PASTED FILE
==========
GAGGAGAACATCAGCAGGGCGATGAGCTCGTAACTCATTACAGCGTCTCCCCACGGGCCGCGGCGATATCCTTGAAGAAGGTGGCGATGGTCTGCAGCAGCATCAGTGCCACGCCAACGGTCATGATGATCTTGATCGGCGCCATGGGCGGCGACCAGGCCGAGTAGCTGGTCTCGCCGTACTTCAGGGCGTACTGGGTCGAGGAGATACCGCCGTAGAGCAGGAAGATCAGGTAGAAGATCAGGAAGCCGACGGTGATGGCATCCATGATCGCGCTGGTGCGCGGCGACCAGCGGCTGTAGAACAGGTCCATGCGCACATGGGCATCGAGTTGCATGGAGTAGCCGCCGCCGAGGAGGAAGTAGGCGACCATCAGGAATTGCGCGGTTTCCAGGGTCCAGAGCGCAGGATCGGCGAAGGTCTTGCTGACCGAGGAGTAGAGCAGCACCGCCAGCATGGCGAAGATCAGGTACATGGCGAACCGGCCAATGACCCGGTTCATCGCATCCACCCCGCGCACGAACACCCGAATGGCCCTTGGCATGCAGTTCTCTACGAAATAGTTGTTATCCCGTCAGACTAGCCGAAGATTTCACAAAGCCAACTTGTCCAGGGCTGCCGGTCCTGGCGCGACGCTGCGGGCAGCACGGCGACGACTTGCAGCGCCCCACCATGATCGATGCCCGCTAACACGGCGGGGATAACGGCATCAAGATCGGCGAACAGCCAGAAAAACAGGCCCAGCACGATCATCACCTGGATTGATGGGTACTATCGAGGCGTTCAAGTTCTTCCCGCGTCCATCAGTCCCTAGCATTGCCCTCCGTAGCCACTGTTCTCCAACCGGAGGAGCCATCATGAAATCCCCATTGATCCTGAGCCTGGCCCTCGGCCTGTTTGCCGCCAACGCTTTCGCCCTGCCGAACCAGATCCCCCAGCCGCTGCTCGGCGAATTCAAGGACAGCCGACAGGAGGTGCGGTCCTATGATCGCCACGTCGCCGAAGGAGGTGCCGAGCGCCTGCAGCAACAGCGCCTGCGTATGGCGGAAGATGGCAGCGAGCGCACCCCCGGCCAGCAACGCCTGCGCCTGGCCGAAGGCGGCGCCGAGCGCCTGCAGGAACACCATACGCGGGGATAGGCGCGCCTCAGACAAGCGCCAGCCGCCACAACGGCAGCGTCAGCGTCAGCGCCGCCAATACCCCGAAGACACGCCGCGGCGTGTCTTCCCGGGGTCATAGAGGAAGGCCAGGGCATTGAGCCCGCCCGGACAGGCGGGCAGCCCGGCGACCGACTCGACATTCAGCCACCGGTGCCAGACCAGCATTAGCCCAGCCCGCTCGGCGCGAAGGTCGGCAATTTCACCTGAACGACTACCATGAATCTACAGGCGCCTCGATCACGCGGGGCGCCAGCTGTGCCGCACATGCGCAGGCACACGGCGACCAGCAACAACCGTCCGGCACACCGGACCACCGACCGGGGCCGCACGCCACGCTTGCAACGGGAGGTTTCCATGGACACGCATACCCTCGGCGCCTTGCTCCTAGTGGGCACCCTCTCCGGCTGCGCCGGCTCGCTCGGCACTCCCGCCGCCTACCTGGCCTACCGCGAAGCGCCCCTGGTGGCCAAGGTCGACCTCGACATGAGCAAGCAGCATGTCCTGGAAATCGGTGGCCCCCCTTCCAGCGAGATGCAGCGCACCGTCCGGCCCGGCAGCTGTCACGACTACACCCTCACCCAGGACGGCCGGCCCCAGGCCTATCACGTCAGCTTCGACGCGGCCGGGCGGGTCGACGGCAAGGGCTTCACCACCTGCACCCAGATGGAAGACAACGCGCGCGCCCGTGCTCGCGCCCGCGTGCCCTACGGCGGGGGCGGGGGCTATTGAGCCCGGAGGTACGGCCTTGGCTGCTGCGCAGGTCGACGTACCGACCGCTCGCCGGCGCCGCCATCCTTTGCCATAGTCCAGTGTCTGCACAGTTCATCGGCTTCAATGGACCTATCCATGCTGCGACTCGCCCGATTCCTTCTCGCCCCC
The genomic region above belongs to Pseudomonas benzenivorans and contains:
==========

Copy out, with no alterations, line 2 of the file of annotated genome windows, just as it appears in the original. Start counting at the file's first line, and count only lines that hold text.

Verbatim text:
The genomic region above belongs to Pseudomonas benzenivorans and contains: